8. Principal leaves all basal or nearly so (at most a few small cauline bracts), ca. 3 (–4) times as long as broad (or shorter), usually with veins outlined in reddish purple; stem glabrous or at most finely pubescent toward base; mature achenes (2.2–) 2.5–3 mm long.
8. Principal leaves partly cauline (as large as basal leaves), 3–8 times as long as broad, the veins not outlined; stem long-hairy at least toward base; mature achenes 3–4 mm long.
9. Longest hairs ca. 4–6 mm; involucre 6.5–9 mm long.
9. Longest hairs of stem and leaves at least 8 mm; involucre 8.5–10.5 (–11.5) mm long.
1. Leaves of erect flowering stem all or mostly cauline (not basal).
10. Longest hairs toward base of stem and on lower leaves 3–10 mm (or even more).
11. Flowering heads large (ca. 1.5–2.5 cm long including ligules); leaf blades elliptic, usually coarsely toothed, at least the lowest on clearly defined petioles.
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11. Flowering heads smaller; leaf blades elliptic to oblong or oblanceolate, usually sessile or tapering into indistinct petioles.
12. Leaves distinctly paler beneath than above (glaucous when fresh); heads with fewer than 20 florets, on very slender (ca. 0.2–0.3 mm, almost filiform) elongate pedicels nearly or quite glabrous (or often with sparse stalked glands).
12. Leaves not glaucous, little if at all paler beneath; heads many-flowered on pedicels stout, ± densely pubescent and/or stipitate-glandular pedicels.
13. Achenes truncate (not narrowed at apex) at maturity; pedicels with ± dense dark gland-tipped hairs; longest hairs at base of plant less than 7 mm.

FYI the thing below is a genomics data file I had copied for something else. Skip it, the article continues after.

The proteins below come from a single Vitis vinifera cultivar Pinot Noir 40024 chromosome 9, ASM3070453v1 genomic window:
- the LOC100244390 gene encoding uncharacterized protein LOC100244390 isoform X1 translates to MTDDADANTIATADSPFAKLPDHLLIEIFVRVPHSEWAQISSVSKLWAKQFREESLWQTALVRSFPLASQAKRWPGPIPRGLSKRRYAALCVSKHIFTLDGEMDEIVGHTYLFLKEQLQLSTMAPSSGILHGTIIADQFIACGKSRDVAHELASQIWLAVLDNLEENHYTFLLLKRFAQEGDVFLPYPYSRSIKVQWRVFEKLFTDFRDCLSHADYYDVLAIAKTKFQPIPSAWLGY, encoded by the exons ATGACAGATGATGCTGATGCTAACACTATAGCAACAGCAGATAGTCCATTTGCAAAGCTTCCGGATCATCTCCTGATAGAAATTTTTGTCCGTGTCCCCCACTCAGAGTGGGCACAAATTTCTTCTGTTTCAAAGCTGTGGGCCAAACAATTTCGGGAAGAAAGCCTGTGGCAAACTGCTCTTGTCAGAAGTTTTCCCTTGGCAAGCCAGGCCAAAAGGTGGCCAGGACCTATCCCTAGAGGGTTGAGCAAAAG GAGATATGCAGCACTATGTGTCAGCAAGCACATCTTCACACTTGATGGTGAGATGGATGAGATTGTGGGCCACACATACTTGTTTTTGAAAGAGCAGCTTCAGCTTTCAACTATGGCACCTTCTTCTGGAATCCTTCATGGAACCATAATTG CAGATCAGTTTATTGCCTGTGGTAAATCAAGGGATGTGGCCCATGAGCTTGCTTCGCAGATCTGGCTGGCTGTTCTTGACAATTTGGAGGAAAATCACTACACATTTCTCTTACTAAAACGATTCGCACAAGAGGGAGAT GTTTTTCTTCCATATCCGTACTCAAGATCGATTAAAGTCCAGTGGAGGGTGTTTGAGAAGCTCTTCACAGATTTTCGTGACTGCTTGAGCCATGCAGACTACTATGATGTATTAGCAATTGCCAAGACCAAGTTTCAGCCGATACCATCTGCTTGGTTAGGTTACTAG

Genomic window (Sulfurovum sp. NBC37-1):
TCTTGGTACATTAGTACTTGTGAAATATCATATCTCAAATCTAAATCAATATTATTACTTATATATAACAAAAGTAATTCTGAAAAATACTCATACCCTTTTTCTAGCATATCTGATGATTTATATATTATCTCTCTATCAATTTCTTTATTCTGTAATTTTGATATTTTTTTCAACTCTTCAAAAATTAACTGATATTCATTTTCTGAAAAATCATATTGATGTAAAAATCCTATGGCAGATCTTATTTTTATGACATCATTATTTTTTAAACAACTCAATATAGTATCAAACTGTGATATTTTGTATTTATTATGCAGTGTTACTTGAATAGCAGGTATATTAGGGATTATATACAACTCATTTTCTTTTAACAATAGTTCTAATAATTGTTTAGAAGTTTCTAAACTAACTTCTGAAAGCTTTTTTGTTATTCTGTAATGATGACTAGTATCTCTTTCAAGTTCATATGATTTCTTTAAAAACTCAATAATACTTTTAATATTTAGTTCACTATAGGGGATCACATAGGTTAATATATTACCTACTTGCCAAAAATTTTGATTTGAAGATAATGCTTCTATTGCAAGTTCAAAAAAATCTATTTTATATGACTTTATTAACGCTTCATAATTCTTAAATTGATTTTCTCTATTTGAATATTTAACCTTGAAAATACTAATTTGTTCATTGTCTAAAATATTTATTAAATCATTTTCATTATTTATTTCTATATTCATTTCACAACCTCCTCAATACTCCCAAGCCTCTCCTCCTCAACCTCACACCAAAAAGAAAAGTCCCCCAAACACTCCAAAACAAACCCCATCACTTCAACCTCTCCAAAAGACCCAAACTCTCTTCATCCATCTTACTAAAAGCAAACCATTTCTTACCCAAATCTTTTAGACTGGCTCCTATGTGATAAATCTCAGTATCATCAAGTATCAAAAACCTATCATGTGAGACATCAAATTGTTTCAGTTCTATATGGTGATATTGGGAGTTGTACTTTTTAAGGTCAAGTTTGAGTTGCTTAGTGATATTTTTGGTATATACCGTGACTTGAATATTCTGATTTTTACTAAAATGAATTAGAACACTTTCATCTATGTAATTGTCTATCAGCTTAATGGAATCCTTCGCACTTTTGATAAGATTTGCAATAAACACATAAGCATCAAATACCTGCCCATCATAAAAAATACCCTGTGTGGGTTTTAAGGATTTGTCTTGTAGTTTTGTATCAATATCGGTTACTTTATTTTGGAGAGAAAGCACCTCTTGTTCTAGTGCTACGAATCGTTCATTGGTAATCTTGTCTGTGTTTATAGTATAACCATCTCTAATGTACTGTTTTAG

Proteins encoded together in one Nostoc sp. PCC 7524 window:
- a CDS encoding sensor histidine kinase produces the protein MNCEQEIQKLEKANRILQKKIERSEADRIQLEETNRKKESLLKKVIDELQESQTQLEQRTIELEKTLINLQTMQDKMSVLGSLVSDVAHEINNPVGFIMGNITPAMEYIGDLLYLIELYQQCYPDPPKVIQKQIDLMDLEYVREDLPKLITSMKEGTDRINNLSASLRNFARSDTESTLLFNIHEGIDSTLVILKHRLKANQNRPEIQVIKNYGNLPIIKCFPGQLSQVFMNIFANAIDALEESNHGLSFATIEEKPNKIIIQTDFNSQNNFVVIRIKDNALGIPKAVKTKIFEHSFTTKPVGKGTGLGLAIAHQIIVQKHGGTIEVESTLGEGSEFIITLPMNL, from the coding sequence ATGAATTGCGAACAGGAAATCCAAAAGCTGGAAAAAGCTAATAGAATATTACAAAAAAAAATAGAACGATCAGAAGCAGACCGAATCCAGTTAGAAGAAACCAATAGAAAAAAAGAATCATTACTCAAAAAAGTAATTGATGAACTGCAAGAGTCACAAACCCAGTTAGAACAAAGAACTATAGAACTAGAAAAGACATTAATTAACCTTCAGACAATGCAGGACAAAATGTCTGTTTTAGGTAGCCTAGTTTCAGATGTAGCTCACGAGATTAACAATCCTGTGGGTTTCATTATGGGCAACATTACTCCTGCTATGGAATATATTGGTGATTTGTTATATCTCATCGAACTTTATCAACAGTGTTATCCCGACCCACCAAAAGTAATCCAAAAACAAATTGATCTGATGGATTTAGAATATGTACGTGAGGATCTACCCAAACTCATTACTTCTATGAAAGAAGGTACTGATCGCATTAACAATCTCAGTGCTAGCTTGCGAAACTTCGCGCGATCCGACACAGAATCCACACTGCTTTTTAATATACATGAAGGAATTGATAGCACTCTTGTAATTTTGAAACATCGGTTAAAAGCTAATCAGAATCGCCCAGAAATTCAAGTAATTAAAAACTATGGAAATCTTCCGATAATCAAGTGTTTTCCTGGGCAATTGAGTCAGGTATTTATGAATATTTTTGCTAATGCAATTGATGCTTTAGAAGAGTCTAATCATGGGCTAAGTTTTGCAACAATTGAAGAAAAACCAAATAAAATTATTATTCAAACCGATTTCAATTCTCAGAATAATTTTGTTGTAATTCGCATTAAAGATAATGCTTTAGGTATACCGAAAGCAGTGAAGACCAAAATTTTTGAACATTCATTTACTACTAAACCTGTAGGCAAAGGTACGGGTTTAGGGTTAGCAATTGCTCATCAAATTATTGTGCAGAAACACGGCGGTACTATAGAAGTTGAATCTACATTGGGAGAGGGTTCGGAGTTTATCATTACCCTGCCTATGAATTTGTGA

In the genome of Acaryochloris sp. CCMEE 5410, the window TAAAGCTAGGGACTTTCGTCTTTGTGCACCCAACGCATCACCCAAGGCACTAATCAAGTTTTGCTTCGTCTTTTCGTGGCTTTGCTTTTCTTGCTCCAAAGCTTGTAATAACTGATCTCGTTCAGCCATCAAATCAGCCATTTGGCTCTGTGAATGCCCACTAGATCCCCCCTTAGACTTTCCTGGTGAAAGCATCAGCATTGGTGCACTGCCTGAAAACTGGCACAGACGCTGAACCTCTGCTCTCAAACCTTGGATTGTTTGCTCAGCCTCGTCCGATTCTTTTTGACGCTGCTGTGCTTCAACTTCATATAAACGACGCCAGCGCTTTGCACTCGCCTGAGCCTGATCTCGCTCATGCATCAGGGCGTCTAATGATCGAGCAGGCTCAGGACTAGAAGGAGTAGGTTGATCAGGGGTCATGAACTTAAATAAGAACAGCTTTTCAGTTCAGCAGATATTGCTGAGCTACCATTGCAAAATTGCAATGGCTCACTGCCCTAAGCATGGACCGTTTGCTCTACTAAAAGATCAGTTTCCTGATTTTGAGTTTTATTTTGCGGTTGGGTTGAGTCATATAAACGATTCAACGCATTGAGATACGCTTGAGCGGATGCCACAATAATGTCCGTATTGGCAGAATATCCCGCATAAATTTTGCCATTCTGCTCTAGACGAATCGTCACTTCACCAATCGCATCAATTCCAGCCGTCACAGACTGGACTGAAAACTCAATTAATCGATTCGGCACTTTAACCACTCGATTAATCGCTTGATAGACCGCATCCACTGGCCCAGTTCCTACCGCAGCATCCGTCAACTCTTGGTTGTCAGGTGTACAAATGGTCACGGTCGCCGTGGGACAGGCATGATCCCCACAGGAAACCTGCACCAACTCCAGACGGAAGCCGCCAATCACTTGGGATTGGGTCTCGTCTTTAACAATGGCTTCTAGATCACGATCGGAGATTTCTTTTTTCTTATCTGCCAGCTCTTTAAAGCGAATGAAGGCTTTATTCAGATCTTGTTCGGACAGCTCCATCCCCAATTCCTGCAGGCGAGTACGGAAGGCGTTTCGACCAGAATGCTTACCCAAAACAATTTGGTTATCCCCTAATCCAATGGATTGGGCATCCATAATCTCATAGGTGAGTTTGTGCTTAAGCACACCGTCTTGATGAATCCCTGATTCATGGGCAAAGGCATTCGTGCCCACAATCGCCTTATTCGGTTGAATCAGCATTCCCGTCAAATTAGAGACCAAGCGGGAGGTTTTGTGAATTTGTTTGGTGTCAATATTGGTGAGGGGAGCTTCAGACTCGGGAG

H. scabrum (in part)
13. Achenes narrowed toward apex; pedicels only sparsely if at all with stalked glands or longest hairs at least 8 mm long.
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10. Longest hairs toward base of stem and on lower leaves less than 3 mm (or none).
14. Leaf blades elliptic, usually coarsely toothed, at least the lowest clearly petioled; flowering heads large (ca. 15–25 mm long, including ligules).
15. Leaves streaked and blotched with red-purple.
15. Leaves green throughout.
16. Cauline leaves (2–) 4–7; leaf blades tapering narrowly into the petiole.
16. Cauline leaves 0–1 (or 2 near base); leaf blades broadly rounded to subcordate at base.
14. Leaf blades oblong to elliptic or oblanceolate, toothed or entire, sessile (or if the lower ones clearly petioled, the heads less than 1.5 cm long); flowering heads 8–25 mm long (including ligules).
17. Involucres and pedicels with ± dense dark gland-tipped hairs; leaves entire or barely and remotely denticulate, tapered more gradually to the base than to the apex (lower leaves even into petioles); flowering heads 8–13 mm long.
H. scabrum (in part)
17. Involucres and pedicels without dark gland-tipped hairs; leaves almost always with evident but remote teeth, all sessile or nearly so, tapered about equally to base and apex or more abruptly to the base; flowering heads ca. (12–) 15–25 mm long.
18. Leaves without prickle-like “hairs” on the surface (at most slightly roughened to the touch); involucre often at least sparsely strigose and/or stellate-pubescent.
18. Leaves strongly roughened with dense, stout, broad-based, conical (but very short) prickle-like “hairs,” especially above and toward the margins; involucre glabrous (at most slightly pubescent at the very base).